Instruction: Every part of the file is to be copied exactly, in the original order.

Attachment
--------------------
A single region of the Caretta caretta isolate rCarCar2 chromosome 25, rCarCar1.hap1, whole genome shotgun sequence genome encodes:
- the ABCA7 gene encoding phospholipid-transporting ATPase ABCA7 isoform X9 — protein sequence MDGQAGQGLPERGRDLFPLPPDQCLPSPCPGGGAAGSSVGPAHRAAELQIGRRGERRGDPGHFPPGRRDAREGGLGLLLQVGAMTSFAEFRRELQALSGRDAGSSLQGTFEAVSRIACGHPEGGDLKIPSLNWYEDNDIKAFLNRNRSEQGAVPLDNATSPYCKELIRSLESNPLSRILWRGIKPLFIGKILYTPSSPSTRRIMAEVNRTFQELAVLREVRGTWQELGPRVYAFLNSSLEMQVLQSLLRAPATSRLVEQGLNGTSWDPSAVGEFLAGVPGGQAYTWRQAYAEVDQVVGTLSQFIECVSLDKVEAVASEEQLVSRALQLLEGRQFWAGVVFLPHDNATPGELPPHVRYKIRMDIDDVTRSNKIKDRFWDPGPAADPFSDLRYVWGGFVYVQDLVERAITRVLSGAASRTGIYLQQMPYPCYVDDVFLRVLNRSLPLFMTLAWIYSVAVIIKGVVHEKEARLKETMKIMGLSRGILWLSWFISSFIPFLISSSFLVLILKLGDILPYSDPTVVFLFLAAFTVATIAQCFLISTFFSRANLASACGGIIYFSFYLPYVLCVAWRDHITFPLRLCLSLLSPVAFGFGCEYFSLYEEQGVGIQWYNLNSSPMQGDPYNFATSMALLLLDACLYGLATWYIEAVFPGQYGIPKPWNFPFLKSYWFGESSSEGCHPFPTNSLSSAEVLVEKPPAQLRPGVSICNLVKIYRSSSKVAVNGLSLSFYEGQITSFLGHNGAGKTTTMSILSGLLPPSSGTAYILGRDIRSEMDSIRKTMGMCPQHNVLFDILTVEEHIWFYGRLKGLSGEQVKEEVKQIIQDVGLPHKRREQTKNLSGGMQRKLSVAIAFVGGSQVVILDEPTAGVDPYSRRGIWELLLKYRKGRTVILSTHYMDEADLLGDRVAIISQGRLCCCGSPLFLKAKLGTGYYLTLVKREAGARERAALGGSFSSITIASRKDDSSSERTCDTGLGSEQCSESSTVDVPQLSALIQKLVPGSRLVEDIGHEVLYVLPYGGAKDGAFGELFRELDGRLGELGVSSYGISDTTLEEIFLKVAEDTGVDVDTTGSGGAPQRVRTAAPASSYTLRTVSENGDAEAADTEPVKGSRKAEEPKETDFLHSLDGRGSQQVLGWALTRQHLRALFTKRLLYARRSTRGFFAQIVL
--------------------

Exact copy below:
A single region of the Caretta caretta isolate rCarCar2 chromosome 25, rCarCar1.hap1, whole genome shotgun sequence genome encodes:
- the ABCA7 gene encoding phospholipid-transporting ATPase ABCA7 isoform X9 — protein sequence MDGQAGQGLPERGRDLFPLPPDQCLPSPCPGGGAAGSSVGPAHRAAELQIGRRGERRGDPGHFPPGRRDAREGGLGLLLQVGAMTSFAEFRRELQALSGRDAGSSLQGTFEAVSRIACGHPEGGDLKIPSLNWYEDNDIKAFLNRNRSEQGAVPLDNATSPYCKELIRSLESNPLSRILWRGIKPLFIGKILYTPSSPSTRRIMAEVNRTFQELAVLREVRGTWQELGPRVYAFLNSSLEMQVLQSLLRAPATSRLVEQGLNGTSWDPSAVGEFLAGVPGGQAYTWRQAYAEVDQVVGTLSQFIECVSLDKVEAVASEEQLVSRALQLLEGRQFWAGVVFLPHDNATPGELPPHVRYKIRMDIDDVTRSNKIKDRFWDPGPAADPFSDLRYVWGGFVYVQDLVERAITRVLSGAASRTGIYLQQMPYPCYVDDVFLRVLNRSLPLFMTLAWIYSVAVIIKGVVHEKEARLKETMKIMGLSRGILWLSWFISSFIPFLISSSFLVLILKLGDILPYSDPTVVFLFLAAFTVATIAQCFLISTFFSRANLASACGGIIYFSFYLPYVLCVAWRDHITFPLRLCLSLLSPVAFGFGCEYFSLYEEQGVGIQWYNLNSSPMQGDPYNFATSMALLLLDACLYGLATWYIEAVFPGQYGIPKPWNFPFLKSYWFGESSSEGCHPFPTNSLSSAEVLVEKPPAQLRPGVSICNLVKIYRSSSKVAVNGLSLSFYEGQITSFLGHNGAGKTTTMSILSGLLPPSSGTAYILGRDIRSEMDSIRKTMGMCPQHNVLFDILTVEEHIWFYGRLKGLSGEQVKEEVKQIIQDVGLPHKRREQTKNLSGGMQRKLSVAIAFVGGSQVVILDEPTAGVDPYSRRGIWELLLKYRKGRTVILSTHYMDEADLLGDRVAIISQGRLCCCGSPLFLKAKLGTGYYLTLVKREAGARERAALGGSFSSITIASRKDDSSSERTCDTGLGSEQCSESSTVDVPQLSALIQKLVPGSRLVEDIGHEVLYVLPYGGAKDGAFGELFRELDGRLGELGVSSYGISDTTLEEIFLKVAEDTGVDVDTTGSGGAPQRVRTAAPASSYTLRTVSENGDAEAADTEPVKGSRKAEEPKETDFLHSLDGRGSQQVLGWALTRQHLRALFTKRLLYARRSTRGFFAQIVL